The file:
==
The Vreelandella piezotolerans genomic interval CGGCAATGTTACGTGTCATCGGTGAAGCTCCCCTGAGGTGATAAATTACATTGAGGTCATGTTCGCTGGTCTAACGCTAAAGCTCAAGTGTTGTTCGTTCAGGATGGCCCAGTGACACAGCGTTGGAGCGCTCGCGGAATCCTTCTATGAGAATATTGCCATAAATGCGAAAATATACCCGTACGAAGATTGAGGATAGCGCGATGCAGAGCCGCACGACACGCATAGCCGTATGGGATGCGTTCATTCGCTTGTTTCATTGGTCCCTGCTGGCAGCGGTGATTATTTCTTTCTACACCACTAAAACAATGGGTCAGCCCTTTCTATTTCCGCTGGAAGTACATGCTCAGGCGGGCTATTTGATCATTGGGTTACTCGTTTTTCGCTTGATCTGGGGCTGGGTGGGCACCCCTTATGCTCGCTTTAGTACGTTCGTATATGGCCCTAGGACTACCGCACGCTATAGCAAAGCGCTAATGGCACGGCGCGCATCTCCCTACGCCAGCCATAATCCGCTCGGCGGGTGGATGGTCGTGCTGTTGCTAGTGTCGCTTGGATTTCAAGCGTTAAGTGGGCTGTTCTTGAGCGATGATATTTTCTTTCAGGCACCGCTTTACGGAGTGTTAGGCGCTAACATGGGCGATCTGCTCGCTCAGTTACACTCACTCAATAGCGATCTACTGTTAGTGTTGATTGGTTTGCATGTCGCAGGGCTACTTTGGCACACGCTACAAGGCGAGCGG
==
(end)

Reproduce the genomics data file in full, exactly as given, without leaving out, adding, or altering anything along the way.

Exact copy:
The Vreelandella piezotolerans genomic interval CGGCAATGTTACGTGTCATCGGTGAAGCTCCCCTGAGGTGATAAATTACATTGAGGTCATGTTCGCTGGTCTAACGCTAAAGCTCAAGTGTTGTTCGTTCAGGATGGCCCAGTGACACAGCGTTGGAGCGCTCGCGGAATCCTTCTATGAGAATATTGCCATAAATGCGAAAATATACCCGTACGAAGATTGAGGATAGCGCGATGCAGAGCCGCACGACACGCATAGCCGTATGGGATGCGTTCATTCGCTTGTTTCATTGGTCCCTGCTGGCAGCGGTGATTATTTCTTTCTACACCACTAAAACAATGGGTCAGCCCTTTCTATTTCCGCTGGAAGTACATGCTCAGGCGGGCTATTTGATCATTGGGTTACTCGTTTTTCGCTTGATCTGGGGCTGGGTGGGCACCCCTTATGCTCGCTTTAGTACGTTCGTATATGGCCCTAGGACTACCGCACGCTATAGCAAAGCGCTAATGGCACGGCGCGCATCTCCCTACGCCAGCCATAATCCGCTCGGCGGGTGGATGGTCGTGCTGTTGCTAGTGTCGCTTGGATTTCAAGCGTTAAGTGGGCTGTTCTTGAGCGATGATATTTTCTTTCAGGCACCGCTTTACGGAGTGTTAGGCGCTAACATGGGCGATCTGCTCGCTCAGTTACACTCACTCAATAGCGATCTACTGTTAGTGTTGATTGGTTTGCATGTCGCAGGGCTACTTTGGCACACGCTACAAGGCGAGCGG